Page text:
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Chemical vs physical sunscreens

January 16, 2008 Reviewed by Marta 1 Comment

Forget melanoma, the first thing that comes to my mind when researching sunscreens is melodrama. Chemical sunscreens are accused of a variety of ills including cancer and gender bending. So how bad are they and what are the alternatives?

The ingredient to studiously avoid is PABA. Once widely used, few products contain it these days and many go out of their way to say that they are PABA-free. The problem with PABA - and other sunscreen chemicals - is that they actually generate free radicals and damage DNA. This can lead to cancer. Avobenzone, on the other hand, is widely used and can be found in products such as Neutrogena Ultra Dry Touch Sunblock. This ingredient has been permitted by European regulators for years and is widely regarded as safe. Nevertheless, some skin specialists say avobenzone can be as harmful as PABA.

The best (in terms of sun protection) chemical sunscreen on the market is probably Lancome's UV Expert. It may also be one of the safest. This uses a proprietary ingredient (owned by L'Oreal, Lancome's parent company) called Mexoryl that has only recently been approved by the FDA. UV Expert also contains avobenzone. L'Oreal's moisturizer Anthelios XL also contains Mexoryl.

Mexoryl is effective because it is very stable and it absorbs light at a broader range of UVA wavelengths than other sunscreen ingredients. Unlike other sunscreens, mexoryl doesn't absorb the UV light into the skin and, therefore, it is claimed that it doesn't do all that free radical damage.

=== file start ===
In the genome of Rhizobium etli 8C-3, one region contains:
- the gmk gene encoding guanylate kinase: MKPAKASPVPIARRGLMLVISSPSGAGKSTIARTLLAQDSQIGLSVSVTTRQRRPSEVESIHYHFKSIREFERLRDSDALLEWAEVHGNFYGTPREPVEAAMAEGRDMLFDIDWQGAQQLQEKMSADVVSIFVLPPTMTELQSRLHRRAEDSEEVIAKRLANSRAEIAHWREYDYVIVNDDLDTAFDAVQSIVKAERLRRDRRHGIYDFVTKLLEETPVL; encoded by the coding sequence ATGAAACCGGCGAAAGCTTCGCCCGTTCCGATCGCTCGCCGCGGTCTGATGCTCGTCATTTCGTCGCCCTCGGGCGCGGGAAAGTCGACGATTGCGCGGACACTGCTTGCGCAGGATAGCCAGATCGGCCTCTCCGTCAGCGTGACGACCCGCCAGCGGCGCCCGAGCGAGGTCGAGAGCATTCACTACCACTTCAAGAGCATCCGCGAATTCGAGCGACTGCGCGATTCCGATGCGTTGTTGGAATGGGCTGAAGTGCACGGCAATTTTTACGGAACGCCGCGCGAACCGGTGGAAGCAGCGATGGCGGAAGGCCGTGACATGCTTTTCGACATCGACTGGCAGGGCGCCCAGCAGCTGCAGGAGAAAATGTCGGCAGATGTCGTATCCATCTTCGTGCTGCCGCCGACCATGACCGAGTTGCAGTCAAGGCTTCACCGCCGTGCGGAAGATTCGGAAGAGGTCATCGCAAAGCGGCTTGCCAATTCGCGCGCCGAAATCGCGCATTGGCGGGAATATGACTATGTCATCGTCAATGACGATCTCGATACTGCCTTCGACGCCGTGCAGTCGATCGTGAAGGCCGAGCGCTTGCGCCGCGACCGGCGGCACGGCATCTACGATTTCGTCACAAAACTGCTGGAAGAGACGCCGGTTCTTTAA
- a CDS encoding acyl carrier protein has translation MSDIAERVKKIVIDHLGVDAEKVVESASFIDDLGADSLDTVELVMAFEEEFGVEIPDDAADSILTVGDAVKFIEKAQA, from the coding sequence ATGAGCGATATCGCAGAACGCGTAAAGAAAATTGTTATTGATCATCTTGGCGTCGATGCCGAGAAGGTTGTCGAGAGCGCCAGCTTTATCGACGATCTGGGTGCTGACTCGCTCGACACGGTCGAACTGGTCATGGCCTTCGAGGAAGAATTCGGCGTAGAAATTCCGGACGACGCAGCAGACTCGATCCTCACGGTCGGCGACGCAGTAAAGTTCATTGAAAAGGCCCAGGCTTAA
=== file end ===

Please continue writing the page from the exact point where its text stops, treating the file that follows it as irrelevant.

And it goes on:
If you want to avoid chemical sunscreens altogether, then look for products based on titanium oxide or zinc oxide. These don't have any of the nasty side effects of the chemicals, but there is one drawback: aesthetic.  Skin is whitened by the pigment and attempts to produce versions (with finer molecules, for example) haven't solved the problem - instead these products often contain a skin-toned pigment as a counteract.

  • November 4, 2008

    by Michelle

    <p>Hi,</p>

    <p> I am a bit confused about the differences and uses of SPF, and UVA/UVB protection. I was looking for a moisturizer that ALSO contains sun protection, and I've always thought that anything with a high spf is the way to go. However, for recommended products such as Lancome's UV Expert with SPF 20, and Anthelios SX Daily Moisturizing Cream with Sunscreen (which has UVA/UVB protection, but doesn't state any SPF), which would be the better product for sun protection? Is SPF better, or is UVA/UVB protection more effective? Or are they the same? Is there a difference?</p>

    <p>Also, are both products moisturizers with sunscreen, or is Lancome's UV Expert a sunscreen only, and the Anthelios SX is a moisturizer WITH sunscreen?<br />
    I also came across Peter Thomas Roth Instant Mineral Powder Sunscreen SPF30 recommended by Dr. Benabio from www.theDermBlog.com. Is this only a sunscreen, or a moisturizer with sunscreen? The doctor wrote in his blog, "A product that I recommend is Peter Thomas Roth Instant Mineral Powder Sunscreen SPF30 it has high concentration of titanium dioxide (15%) and zinc oxide (10%) and goes on as a powder." I have read that titanium dioxide and zinc oxide have implications to cause cancer. Is this true? Would this Peter Thomas Roth product be safe to use since it was recommended by a dermatologist? </p>

    <p>I know I ask lots of questions, but I think I am becoming addicted to this site. I check it almost daily, even more than I check my Myspace now! O_o Thank you so much for your help and patience Marta! =] </p>

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